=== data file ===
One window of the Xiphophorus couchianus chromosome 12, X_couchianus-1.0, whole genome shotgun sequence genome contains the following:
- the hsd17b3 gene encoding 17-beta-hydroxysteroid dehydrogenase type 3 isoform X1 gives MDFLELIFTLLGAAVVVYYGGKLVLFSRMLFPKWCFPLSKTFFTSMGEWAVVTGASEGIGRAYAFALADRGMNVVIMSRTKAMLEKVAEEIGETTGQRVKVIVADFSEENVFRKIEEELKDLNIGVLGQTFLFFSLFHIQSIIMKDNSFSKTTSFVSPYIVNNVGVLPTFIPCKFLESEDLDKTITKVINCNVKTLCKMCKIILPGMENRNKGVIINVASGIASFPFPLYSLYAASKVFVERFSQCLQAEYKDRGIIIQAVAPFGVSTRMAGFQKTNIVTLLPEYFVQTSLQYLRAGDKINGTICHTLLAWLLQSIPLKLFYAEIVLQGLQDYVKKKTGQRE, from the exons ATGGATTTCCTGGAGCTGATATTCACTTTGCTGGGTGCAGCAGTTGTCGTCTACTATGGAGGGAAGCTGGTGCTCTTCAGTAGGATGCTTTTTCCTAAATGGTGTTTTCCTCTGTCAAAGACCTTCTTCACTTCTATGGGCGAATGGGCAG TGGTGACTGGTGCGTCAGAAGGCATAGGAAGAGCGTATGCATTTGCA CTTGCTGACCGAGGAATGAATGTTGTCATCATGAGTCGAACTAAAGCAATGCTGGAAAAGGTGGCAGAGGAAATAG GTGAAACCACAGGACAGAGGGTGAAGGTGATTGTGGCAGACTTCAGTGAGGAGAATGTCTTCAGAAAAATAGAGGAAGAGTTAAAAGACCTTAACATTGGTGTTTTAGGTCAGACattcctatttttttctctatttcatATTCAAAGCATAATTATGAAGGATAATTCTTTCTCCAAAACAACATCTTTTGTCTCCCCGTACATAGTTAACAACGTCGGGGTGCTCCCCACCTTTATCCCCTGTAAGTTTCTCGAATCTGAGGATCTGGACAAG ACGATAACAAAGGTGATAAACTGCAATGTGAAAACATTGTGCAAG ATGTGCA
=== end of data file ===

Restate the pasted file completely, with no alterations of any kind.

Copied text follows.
One window of the Xiphophorus couchianus chromosome 12, X_couchianus-1.0, whole genome shotgun sequence genome contains the following:
- the hsd17b3 gene encoding 17-beta-hydroxysteroid dehydrogenase type 3 isoform X1 gives MDFLELIFTLLGAAVVVYYGGKLVLFSRMLFPKWCFPLSKTFFTSMGEWAVVTGASEGIGRAYAFALADRGMNVVIMSRTKAMLEKVAEEIGETTGQRVKVIVADFSEENVFRKIEEELKDLNIGVLGQTFLFFSLFHIQSIIMKDNSFSKTTSFVSPYIVNNVGVLPTFIPCKFLESEDLDKTITKVINCNVKTLCKMCKIILPGMENRNKGVIINVASGIASFPFPLYSLYAASKVFVERFSQCLQAEYKDRGIIIQAVAPFGVSTRMAGFQKTNIVTLLPEYFVQTSLQYLRAGDKINGTICHTLLAWLLQSIPLKLFYAEIVLQGLQDYVKKKTGQRE, from the exons ATGGATTTCCTGGAGCTGATATTCACTTTGCTGGGTGCAGCAGTTGTCGTCTACTATGGAGGGAAGCTGGTGCTCTTCAGTAGGATGCTTTTTCCTAAATGGTGTTTTCCTCTGTCAAAGACCTTCTTCACTTCTATGGGCGAATGGGCAG TGGTGACTGGTGCGTCAGAAGGCATAGGAAGAGCGTATGCATTTGCA CTTGCTGACCGAGGAATGAATGTTGTCATCATGAGTCGAACTAAAGCAATGCTGGAAAAGGTGGCAGAGGAAATAG GTGAAACCACAGGACAGAGGGTGAAGGTGATTGTGGCAGACTTCAGTGAGGAGAATGTCTTCAGAAAAATAGAGGAAGAGTTAAAAGACCTTAACATTGGTGTTTTAGGTCAGACattcctatttttttctctatttcatATTCAAAGCATAATTATGAAGGATAATTCTTTCTCCAAAACAACATCTTTTGTCTCCCCGTACATAGTTAACAACGTCGGGGTGCTCCCCACCTTTATCCCCTGTAAGTTTCTCGAATCTGAGGATCTGGACAAG ACGATAACAAAGGTGATAAACTGCAATGTGAAAACATTGTGCAAG ATGTGCA